Creating Waves of Awareness
An official public consultation into genetically modified food has been thrown into chaos following protests that it has been rigged.
The exercise by the Food Standards Agency could now be axed following the resignation of two leading advisers working on it.
The two academics said they were not prepared to support a proposal that would spend £500,000 of public money on a spin exercise to promote so-called 'Frankenstein Food'.
Consumer opposition: The public, and especially organisations such as Friends of the Earth, have not taken to the idea of genetically modified crops, or 'Frankenstein foods' as they are commonly known
They argued the money would be better spent on schools and hospitals rather than boosting the interests of GM companies such as Monsanto and Syngenta.
Ministers in the coalition Government are believed to be ready to kill off the idea in a move against Whitehall waste.
The GM consultation plan was ordered by the old Labour government in what critics believe was a last ditch effort to overturn consumer opposition to the technology.
Ministers even appointed Lord Rooker, the former Labour minister Jeff Rooker and a self-avowed advocate of GM farming, to the post of FSA chairman to oversee the process.
Quit: Professor Brian Wynne and Dr Helen Wallace stepped down from leading roles at the Food Standards Agency, saying it is biased towards GM technology
The FSA, which has a history of supporting GM technology, made great play of claims that the consultation would be independent. However, two advisers who sit on the steering group overseeing the proposal have stepped down claiming it is biased in favour of GM.
They include the vice chairman, Professor Brian Wynne, a sociologist at Lancaster University.
He is the country's leading expert on public engagement with science and has also advised House of Lords and EU committees.
Dr Helen Wallace, who is the director of Genewatch UK and a long time critic of GM, has also stepped down.
Dr Wallace said: 'This is a worst case example of dirty politics where vested interests are paid to dupe the public using public money.
'Taxpayers will be shocked to learn that a former minister still has his fingers in their pockets long after the New Labour government is dead.
'This money should be spent on schools or hospitals, not reputation management for Monsanto and other GM companies.'
Professor Wynne added that it appeared the FSA had been ordered to conduct the GM exercise after the biotech industry lobbied the last government-In a letter of resignation-he complained that the planned consultation had turned out to be little more than propaganda.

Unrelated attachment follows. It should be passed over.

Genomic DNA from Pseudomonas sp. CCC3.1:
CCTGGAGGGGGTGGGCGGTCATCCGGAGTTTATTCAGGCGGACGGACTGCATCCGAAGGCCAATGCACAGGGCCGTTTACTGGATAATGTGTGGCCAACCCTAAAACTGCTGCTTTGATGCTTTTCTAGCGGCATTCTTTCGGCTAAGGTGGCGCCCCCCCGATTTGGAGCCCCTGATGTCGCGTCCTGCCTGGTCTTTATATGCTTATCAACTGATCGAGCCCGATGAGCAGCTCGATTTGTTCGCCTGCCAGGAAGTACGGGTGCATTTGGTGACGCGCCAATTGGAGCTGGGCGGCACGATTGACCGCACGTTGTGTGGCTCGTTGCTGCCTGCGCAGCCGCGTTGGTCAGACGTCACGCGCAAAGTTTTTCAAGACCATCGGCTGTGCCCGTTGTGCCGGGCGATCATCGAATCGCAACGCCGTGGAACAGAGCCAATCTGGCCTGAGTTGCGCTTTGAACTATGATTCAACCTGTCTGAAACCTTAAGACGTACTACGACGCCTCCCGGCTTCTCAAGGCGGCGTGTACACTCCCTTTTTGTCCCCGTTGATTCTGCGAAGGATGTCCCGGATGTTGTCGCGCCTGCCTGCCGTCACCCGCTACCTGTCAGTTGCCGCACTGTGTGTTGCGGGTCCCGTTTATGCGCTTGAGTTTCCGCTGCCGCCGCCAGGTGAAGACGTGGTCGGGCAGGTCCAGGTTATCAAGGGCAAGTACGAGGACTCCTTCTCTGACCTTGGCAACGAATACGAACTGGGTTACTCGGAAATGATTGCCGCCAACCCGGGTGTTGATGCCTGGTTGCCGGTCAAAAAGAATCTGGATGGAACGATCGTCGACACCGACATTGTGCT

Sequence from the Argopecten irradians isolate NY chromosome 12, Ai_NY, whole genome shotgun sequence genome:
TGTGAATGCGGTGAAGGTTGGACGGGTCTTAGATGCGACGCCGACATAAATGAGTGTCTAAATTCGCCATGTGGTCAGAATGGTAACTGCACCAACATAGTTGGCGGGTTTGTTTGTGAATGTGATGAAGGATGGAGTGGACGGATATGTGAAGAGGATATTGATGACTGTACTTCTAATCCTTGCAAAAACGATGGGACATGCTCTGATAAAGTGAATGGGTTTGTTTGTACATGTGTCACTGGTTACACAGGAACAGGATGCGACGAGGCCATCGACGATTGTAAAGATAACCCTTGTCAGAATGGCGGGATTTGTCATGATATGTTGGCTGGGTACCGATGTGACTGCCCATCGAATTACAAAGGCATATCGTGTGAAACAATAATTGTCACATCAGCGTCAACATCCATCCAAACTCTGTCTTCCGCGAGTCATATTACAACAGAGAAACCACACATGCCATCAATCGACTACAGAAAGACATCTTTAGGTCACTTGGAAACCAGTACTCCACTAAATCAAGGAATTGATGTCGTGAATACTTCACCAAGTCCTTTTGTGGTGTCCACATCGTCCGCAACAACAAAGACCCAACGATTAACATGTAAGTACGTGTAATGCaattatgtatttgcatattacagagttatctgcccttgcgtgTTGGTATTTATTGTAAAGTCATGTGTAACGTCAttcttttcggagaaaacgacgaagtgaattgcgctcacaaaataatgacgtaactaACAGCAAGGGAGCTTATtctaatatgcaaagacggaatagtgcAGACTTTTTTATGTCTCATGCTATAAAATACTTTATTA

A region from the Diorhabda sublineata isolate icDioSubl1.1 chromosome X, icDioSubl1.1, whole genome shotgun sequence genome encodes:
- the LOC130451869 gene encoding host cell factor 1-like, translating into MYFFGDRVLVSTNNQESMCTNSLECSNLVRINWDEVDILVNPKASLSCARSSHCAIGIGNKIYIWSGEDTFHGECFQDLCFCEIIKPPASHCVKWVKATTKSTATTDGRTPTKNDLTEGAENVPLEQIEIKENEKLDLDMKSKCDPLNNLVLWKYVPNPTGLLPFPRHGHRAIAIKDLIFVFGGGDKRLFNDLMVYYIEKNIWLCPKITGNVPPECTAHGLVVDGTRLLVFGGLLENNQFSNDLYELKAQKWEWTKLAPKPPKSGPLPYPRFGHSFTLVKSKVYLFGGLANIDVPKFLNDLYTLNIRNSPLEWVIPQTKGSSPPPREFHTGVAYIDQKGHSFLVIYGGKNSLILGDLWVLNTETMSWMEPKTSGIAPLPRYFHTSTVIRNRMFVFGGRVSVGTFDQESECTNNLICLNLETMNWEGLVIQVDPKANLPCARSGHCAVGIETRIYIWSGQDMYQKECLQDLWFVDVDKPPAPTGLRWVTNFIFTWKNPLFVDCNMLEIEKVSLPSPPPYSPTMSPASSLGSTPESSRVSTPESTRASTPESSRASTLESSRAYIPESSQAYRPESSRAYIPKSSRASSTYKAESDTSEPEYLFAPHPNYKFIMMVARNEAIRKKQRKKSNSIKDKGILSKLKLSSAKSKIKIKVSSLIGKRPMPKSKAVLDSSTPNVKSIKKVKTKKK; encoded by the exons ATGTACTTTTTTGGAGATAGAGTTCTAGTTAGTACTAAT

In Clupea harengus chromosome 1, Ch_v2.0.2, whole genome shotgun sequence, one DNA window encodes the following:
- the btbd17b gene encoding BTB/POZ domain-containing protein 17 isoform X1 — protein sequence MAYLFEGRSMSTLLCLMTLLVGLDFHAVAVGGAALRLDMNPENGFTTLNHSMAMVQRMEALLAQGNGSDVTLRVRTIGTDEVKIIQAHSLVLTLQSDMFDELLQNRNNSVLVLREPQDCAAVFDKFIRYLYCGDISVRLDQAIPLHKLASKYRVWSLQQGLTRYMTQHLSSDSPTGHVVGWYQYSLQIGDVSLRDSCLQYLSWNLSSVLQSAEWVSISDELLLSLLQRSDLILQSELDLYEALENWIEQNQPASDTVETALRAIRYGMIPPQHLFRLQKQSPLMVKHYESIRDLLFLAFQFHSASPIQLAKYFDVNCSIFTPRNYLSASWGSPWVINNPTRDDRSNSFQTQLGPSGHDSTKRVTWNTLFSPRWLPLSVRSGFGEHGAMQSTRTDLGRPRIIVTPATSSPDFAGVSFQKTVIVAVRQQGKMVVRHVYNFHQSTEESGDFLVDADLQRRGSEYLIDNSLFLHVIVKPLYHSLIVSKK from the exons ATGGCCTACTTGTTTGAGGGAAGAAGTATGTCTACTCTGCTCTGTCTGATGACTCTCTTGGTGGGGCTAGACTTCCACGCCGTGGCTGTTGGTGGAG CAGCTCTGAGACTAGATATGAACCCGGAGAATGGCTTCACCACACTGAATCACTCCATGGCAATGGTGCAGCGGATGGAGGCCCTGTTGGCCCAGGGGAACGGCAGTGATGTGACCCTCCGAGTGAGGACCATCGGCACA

He accused the FSA of having adopted a 'dogmatically entrenched' pro-GM position.
And he was particularly critical of Lord Rooker, accusing him of effectively hijacking the process to ensure it supported GM.
Lord Rooker has dismissed consumers who oppose GM as 'anti-science'.
However, the reality is that there has been very little independent research on the health aspects of GM crops.
The only large scale UK research on growing GM crops in this country raised serious concerns for wildlife. The associated farming practices destroy the weed population, removing food for bees, butterflies and other insects.
They also harm the food supply for birds.
Policy director at the Soil Association, Peter Melchett, called on the FSA to shut down the GM exercise.
'Most people could never understand why the last government asked the FSA to carry out what many of us believed was intended to be a pro-GM propaganda exercise,' he said.
'It was pursuing one of Tony Blair's obsessions and cost a large amount of public money.'
Pete Riley, director of GM Freeze, a coalition of environment groups opposed to GM foods, said: 'The GM public dialogue is now in chaos.
'The coalition Government needs to look very seriously at how the FSA is attempting to use the dialogue process to gather information on what the public thinks about GM so they can the use it to manipulate public opinion in a pro-GM direction.
'This would be a gross misuse of public funds, and ministers need to put a stop to it.
'The FSA is far too close to industry on this issue, which is a deep disappointment for an organisation that was set up as an independent regulator and food safety champion for the public just ten years ago.'
The FSA yesterday insisted that its proposals were designed to promote a ' well balanced' dialogue.
The proposal would not go ahead before being assessed by the Government, a spokesman said.
The episode calls into question the integrity and future of the FSA.
It was set up to provide a trusted and independent voice on food issues.